who does an unconvincing job of informing the press that the real
reason Muktaran is not leaving Pakistan is because her mother
"Madam," says an exasperated reporter,
"she is saying in front of you that she was under house arrest."
This is not the only government in the world
that locked up an outspoken woman that reveals a flaw in her own
country. However, they know what she is saying is true, and we
know she is doing this to bring about critical change in Pakistan,
because she loves her country. As a vote of confidence in her
sincerity, today Muktaran Mai travels everywhere with guards provided
by her government that is well aware of the risks she faces in
her commitment to turning a new page in the worn-out book of atrocities
that are a an insult to the millions of honorable, humane Pakistanis
that do not condone them. It was, after all is said and done,
the government's award money (after she won her case) that helped
Muktaran Mai create the first school in Meerawalla.
"Shame" is refreshingly free of political
innuendo, bias or grand-standing. Instead, the director focuses
on the heroism and strength it takes to confront beliefs that
have kept, and continue to keep, millions of women down. Whatever
hurts women must also hurt their children. If a mother is burned
from acid, has a limb or nose cut off, or is stoned to death,
her children are brutalized mentally and emotionally, and it is
not easy damage to repair. Those most at risk are women and children
from a lower caste.
With great sensitivity and humanity this documentary
captures Muktaran Mai's initial struggle against the terrifying
forces that conspired to prevent women like her speaking out -
without a political agenda or by using sensational material that
might easily have been misused to spice up subject matter like
this. There is virtually no sensationalized reporting of the circumstances
of the rape in "Shame." I had read a great deal about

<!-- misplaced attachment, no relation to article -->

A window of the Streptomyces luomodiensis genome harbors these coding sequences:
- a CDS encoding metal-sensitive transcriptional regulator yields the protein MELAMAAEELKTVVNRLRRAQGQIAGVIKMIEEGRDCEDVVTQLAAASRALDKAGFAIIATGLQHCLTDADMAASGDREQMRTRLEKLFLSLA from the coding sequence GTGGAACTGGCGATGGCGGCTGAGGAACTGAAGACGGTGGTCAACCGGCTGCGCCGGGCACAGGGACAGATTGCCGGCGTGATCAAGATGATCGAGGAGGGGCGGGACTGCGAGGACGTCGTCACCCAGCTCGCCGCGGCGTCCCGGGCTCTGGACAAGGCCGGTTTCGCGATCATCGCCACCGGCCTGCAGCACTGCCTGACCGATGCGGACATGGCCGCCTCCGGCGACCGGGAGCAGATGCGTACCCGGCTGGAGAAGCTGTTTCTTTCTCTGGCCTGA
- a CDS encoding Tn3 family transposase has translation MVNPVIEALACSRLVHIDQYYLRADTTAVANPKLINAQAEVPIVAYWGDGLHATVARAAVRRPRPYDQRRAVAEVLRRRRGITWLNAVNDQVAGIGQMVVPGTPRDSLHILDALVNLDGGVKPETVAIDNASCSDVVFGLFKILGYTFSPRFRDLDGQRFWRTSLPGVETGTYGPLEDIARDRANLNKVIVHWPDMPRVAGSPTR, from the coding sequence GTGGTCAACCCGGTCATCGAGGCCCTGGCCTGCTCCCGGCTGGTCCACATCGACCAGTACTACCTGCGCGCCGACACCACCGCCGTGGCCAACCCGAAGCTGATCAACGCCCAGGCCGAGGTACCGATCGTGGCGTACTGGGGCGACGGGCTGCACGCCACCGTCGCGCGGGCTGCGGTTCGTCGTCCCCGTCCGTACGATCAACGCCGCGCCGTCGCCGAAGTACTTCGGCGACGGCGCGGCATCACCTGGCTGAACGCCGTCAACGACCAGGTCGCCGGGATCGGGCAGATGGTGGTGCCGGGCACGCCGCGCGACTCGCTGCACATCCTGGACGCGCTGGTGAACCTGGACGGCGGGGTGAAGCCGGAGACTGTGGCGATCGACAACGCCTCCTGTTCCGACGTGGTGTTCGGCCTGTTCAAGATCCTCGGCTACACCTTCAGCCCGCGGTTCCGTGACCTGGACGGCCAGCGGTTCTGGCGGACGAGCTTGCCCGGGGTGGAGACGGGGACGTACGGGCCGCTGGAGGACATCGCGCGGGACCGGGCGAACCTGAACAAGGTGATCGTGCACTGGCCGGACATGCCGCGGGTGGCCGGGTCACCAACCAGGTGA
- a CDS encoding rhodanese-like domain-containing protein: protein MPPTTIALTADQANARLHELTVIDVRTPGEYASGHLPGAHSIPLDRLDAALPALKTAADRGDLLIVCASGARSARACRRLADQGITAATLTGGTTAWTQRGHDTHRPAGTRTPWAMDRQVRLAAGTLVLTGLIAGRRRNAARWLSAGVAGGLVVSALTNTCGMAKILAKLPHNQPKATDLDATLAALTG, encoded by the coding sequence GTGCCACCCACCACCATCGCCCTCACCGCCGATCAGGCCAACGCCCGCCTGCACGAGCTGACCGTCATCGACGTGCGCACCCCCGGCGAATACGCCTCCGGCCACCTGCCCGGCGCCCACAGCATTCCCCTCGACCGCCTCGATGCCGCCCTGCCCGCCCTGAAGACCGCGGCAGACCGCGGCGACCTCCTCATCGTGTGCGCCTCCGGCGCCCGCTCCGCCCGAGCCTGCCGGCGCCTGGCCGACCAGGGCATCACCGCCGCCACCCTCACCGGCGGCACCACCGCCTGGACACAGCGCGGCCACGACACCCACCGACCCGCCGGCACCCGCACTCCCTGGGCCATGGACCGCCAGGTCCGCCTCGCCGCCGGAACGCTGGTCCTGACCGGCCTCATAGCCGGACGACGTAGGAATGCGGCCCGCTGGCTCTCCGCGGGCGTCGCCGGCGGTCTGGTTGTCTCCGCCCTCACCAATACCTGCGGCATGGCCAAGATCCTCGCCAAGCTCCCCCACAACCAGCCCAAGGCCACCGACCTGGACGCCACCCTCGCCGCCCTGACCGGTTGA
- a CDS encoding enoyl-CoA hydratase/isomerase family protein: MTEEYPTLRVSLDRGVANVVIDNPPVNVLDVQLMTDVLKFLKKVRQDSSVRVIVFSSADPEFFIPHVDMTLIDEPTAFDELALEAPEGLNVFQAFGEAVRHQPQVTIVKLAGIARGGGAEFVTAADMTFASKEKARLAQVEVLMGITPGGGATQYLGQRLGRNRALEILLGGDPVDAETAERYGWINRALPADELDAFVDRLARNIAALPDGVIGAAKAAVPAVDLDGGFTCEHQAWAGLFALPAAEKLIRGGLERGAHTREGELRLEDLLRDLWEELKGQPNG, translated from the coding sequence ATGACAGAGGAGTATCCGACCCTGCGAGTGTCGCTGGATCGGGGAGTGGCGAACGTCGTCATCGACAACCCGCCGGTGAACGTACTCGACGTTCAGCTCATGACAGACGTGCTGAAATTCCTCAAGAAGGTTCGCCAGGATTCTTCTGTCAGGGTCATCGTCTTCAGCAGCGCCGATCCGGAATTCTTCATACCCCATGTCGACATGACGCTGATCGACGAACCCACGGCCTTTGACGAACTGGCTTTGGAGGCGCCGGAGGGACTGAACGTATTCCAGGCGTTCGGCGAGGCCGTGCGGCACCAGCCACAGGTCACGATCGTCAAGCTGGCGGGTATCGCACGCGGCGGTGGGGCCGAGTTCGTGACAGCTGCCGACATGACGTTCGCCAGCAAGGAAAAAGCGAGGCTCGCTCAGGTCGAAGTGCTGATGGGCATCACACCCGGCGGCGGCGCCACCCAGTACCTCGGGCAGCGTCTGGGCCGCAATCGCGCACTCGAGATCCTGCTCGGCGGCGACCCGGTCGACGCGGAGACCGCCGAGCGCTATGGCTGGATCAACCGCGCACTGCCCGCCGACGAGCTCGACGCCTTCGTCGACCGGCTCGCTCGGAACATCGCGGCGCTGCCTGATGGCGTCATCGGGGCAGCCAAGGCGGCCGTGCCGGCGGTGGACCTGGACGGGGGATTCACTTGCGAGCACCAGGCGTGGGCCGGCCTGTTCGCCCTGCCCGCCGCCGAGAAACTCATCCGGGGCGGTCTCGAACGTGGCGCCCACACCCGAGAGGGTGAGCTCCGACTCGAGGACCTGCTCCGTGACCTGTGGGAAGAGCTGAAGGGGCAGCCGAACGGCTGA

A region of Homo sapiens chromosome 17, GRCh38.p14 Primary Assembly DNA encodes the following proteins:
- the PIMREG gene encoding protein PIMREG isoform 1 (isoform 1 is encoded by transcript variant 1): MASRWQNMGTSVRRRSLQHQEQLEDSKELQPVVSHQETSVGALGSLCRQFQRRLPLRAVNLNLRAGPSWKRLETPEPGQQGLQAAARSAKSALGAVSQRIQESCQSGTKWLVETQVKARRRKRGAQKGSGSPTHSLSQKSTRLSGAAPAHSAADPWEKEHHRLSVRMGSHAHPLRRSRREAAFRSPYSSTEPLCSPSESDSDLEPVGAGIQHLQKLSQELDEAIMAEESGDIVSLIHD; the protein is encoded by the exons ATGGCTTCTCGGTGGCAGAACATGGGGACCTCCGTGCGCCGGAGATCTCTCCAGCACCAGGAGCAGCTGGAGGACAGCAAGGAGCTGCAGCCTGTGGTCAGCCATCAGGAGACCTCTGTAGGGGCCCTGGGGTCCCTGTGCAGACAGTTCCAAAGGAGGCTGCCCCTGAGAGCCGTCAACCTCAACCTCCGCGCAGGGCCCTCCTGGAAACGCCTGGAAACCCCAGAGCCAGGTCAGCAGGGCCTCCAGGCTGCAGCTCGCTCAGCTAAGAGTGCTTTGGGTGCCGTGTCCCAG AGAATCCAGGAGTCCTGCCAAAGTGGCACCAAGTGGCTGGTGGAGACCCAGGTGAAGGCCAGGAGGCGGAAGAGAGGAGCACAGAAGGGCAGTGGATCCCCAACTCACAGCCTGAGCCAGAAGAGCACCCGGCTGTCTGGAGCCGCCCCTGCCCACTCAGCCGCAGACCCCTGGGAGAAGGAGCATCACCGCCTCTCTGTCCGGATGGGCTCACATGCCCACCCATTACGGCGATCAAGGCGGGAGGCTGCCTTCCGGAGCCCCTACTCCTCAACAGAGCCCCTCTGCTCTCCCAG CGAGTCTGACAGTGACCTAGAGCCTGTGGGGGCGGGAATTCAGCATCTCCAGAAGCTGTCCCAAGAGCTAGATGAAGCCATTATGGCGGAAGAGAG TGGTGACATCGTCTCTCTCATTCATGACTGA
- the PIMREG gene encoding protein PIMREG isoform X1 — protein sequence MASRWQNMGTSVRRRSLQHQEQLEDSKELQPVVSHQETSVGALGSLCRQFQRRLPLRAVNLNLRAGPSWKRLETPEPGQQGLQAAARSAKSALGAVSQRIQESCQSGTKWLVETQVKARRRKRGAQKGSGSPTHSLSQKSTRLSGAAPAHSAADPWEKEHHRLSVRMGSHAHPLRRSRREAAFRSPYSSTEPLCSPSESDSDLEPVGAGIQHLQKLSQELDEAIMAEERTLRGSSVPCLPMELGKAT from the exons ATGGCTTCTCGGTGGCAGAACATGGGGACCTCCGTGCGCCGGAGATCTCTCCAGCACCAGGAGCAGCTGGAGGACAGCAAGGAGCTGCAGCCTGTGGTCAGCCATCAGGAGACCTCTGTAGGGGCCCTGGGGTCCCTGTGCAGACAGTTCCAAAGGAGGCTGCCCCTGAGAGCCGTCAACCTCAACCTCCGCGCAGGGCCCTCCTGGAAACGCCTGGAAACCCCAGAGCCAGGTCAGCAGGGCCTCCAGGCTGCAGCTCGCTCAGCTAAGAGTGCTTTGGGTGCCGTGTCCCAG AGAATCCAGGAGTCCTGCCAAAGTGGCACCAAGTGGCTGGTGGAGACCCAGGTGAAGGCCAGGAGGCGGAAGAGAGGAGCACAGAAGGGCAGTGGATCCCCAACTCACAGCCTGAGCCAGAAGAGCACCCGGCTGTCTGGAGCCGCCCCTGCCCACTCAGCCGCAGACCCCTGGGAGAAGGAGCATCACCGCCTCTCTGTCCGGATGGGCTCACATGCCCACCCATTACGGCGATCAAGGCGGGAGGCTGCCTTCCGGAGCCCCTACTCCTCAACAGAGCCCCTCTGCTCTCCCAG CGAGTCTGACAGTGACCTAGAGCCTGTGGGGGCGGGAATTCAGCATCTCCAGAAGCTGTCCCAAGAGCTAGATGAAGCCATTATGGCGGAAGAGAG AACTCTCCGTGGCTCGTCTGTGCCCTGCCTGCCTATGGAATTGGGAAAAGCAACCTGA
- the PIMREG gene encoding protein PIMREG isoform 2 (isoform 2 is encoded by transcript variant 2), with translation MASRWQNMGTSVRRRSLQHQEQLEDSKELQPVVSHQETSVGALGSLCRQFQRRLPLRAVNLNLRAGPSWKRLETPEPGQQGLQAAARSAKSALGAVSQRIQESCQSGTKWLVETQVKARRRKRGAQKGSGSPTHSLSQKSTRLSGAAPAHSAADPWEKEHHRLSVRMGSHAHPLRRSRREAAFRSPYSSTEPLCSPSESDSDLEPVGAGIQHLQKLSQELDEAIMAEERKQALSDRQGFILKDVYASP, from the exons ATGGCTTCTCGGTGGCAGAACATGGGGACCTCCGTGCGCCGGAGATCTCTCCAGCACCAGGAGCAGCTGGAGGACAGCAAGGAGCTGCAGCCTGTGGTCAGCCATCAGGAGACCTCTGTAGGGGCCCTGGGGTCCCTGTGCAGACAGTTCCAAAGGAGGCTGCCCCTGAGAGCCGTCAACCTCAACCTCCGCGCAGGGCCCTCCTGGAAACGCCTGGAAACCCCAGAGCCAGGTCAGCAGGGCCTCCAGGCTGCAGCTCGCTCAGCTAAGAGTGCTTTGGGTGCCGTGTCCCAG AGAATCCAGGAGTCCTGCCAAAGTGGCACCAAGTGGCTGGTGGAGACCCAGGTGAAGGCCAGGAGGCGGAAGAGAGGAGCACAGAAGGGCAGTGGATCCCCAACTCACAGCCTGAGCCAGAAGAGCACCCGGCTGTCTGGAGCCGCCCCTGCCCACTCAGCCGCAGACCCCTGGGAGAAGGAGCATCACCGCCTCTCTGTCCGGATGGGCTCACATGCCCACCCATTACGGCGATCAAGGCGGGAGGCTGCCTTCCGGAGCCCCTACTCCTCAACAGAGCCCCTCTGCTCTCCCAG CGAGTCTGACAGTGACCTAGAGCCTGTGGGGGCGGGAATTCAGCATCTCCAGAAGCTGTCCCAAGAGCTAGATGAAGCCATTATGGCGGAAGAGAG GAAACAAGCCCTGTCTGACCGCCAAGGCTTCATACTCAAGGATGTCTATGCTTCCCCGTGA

it in the press, and it is always difficult to read, let alone
see it told on a movie screen. The director gracefully relies
only on what Muktaran Mai herself is willing to reveal.
Muhammed Ali Naqvi and I did speak of religion,
and the widespread misconception that religious clerics in Muslim
communities condone such barbaric acts as gang rape and stoning
of human beings. They do not, but unfortunately many people do
not realize this.
Religious clerics have nothing to do with tribal
councils and panchayats.
Muktaran Mai is candid about pursuing justice
to help other women. She is outspoken about the rapes of girls,
boys and women that have been rampant in communities like hers
for far too long. She is anxious that these crimes committed in
secrecy stop. This is a 24- hour a day job, because those that
are violated bring their stories to her - and they keep coming
every day, from other towns and villages.
"Shame" exposes an unfair "two
tier" justice system - one for the rich, the other for the
poor. It made me deeply grateful that I, as a woman, have access
to courts and lawyers, and that the laws where I live are just.
It made me appreciate a legal system in which I have access to
"due process." At least I have a chance of defending
myself, and a fair trial, even though I know many atrocities take
place every day in my country, and all over the world.
This documentary goes beyond rape, beyond violation,
revealing an illiterate woman's aspirations and longing for education,